Catholic Community Services is running a Prom Gear Exchange so that students who can’t afford the prom are given a chance to celebrate the momentous night.
It was sweet serendipity.
Ginger Smith was in the parking lot to run a few errands for the Catholic Community Services’ first-ever prom gear exchange when she ran into a high school-aged couple. After making small talk, she learned the couple wasn’t planning to go to their school’s prom due to high expenses.
Smith had the perfect solution to their problem. It was just a few feet away.
“We went inside, got them something to eat, and then separated them to look for clothing,” Smith said. At the event, each customer is matched with a volunteer shopper for a personalized experience.
They were two of the 20-plus high school students who came out to the event to pick out free prom gear last year. This year, Smith wants to see even more.
CCS partnered with Zeta Phi Beta Sorority and George Washington High School to collect unneeded prom gear to give to students who can’t afford it. They are looking for any piece of formal clothing, and are especially short on men’s apparel.
“Prom is expensive. Factor in getting your hair and makeup done, taking a limo, and it’s expensive,” Smith said. “Prom is exciting, but it’s a burden for some not in a position to pay for all of it.”
Everything at the upcoming April 21 event will be made available for free — the only criteria is being a junior or senior in high school.
After the couple picked out their clothes last year, the girl brought her mom in to ask permission to go.
“The mom was cynical and giving a little attitude, asking what the catch was,” Smith said. “We assured her everything was free, and she started crying. She was overjoyed and grateful her daughter had the opportunity, and that’s when we knew we wanted to do it again.”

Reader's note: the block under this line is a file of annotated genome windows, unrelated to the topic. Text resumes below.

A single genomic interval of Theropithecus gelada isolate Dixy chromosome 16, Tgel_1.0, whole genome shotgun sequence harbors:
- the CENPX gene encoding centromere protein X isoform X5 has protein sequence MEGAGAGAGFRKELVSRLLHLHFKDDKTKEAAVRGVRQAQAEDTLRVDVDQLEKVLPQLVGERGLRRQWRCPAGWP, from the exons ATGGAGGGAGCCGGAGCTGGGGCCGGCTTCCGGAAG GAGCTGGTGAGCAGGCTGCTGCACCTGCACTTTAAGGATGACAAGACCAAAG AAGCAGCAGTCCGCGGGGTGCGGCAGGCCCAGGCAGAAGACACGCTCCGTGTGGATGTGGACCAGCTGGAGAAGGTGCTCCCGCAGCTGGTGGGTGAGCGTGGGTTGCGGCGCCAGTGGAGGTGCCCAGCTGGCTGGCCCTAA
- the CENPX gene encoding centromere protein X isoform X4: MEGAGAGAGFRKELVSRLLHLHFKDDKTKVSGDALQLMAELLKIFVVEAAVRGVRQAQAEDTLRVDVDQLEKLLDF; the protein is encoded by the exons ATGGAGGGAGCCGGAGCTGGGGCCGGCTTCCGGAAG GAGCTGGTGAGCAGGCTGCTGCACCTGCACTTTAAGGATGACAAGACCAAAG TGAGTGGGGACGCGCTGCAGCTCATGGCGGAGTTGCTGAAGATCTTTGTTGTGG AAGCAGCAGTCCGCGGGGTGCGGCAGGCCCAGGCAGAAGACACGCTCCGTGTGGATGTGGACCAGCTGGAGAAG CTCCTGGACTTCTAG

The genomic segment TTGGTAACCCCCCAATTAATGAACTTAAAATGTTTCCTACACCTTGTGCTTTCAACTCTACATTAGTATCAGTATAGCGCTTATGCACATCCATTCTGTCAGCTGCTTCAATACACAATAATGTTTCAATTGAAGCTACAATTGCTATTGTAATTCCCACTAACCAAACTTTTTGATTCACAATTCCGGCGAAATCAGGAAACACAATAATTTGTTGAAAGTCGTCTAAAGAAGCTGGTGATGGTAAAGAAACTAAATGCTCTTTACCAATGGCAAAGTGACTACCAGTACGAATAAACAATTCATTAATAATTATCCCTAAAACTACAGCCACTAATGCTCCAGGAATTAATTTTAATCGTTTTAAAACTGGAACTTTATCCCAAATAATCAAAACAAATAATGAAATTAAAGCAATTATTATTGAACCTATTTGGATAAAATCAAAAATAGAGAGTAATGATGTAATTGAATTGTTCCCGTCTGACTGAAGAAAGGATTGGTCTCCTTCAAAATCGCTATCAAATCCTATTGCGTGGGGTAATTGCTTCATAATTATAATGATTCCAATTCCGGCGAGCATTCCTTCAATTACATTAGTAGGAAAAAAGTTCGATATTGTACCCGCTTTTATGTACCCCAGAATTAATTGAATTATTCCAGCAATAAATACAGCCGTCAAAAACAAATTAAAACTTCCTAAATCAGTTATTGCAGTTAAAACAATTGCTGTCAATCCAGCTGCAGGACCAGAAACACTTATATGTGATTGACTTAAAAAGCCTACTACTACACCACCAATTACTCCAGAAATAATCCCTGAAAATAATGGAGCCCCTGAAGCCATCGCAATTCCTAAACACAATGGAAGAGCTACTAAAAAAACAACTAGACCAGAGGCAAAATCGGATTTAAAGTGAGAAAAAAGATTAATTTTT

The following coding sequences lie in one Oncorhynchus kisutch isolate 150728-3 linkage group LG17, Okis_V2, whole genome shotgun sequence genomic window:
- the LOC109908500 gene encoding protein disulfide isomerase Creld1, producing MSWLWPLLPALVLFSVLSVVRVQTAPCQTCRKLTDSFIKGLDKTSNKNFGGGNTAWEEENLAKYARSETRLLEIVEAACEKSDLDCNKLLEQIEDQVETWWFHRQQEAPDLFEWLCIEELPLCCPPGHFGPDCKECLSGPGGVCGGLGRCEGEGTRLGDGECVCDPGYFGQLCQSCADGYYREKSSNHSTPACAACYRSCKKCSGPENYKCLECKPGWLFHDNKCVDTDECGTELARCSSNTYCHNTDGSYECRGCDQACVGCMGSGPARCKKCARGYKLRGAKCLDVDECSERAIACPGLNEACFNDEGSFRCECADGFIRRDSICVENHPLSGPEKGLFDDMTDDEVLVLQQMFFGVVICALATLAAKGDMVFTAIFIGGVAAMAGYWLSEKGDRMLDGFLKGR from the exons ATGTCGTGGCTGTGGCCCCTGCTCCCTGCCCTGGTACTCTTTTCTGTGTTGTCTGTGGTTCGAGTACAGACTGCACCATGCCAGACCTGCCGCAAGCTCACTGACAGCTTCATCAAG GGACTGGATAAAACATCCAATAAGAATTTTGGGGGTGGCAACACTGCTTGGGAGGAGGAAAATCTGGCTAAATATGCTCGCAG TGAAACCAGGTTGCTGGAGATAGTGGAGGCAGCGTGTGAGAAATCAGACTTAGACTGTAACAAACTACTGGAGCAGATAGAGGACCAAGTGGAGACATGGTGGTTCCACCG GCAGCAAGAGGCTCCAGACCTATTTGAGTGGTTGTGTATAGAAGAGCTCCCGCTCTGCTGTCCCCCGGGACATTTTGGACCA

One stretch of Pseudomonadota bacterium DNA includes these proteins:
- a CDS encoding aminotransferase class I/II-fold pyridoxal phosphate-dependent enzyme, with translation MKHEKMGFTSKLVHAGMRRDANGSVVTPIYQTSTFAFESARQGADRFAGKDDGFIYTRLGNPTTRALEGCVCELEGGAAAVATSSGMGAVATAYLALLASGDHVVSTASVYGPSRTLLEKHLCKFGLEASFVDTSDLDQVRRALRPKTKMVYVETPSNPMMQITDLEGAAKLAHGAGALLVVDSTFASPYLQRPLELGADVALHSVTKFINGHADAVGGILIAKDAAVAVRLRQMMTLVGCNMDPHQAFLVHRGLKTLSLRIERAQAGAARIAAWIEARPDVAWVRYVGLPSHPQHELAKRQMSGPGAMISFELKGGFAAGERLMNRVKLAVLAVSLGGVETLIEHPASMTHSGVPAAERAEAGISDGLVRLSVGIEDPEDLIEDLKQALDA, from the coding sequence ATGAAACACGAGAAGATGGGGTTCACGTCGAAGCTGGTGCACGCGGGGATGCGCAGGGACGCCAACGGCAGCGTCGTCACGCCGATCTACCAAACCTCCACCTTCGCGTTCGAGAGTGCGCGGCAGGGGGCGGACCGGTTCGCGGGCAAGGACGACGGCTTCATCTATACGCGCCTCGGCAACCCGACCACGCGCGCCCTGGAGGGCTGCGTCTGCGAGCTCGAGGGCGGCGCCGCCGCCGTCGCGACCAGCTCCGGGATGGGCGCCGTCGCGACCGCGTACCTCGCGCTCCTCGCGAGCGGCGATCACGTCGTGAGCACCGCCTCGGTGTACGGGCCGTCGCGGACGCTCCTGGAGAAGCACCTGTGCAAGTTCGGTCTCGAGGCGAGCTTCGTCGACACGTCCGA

CCS is asking anyone who has unwanted gowns, dresses, suits, ties, accessories, jewelry, shoes, belts and any other formal wear to donate them by the second week of April. Anyone who wishes to donate can contact Smith at 215–221–2010. There is also a drop off box at Councilman Bobby Henon’s office at 6730 Torresdale Ave.
Once the items are collected, the event will take place at George Washington on April 21 from 10 a.m. to 2 p.m. Once a young person signs in, they will be given a bite to eat and matched with a volunteer shopper as a DJ plays music.
“We wanted it to feel like a party,” Smith said.
There will also be makeup demonstrations for the girls, and Smith is hoping to partner with local businesses to raffle off gift certificates for haircuts and flowers. Last year Stein Your Florist Co. gave away certificates for free corsages and wristlets.
All clothing is dry cleaned by a cleaner in Bensalem that offers to clean each item for just a dollar, so they will be in fresh condition for the event.
“Last year was special because everyone who came in walked away with something,” Smith said. “Prom is a special time in young people’s lives and it should be celebrated.”
There are other ways to get involved besides donating. CCS is looking for volunteers to serve as greeters and shoppers, as well as someone to give away literature on working papers, scholarships and other helpful resources. Smith said she would sign off on students completing community service hours for their school. ••
For more information or to get involved, contact Ginger Smith at 215–221–2010 or firstname.lastname@example.org or George Washington Community School Coordinator Caitlyn Boyle at Caitlyn.Boyle@phila.gov.
Logan Krum can be reached at email@example.com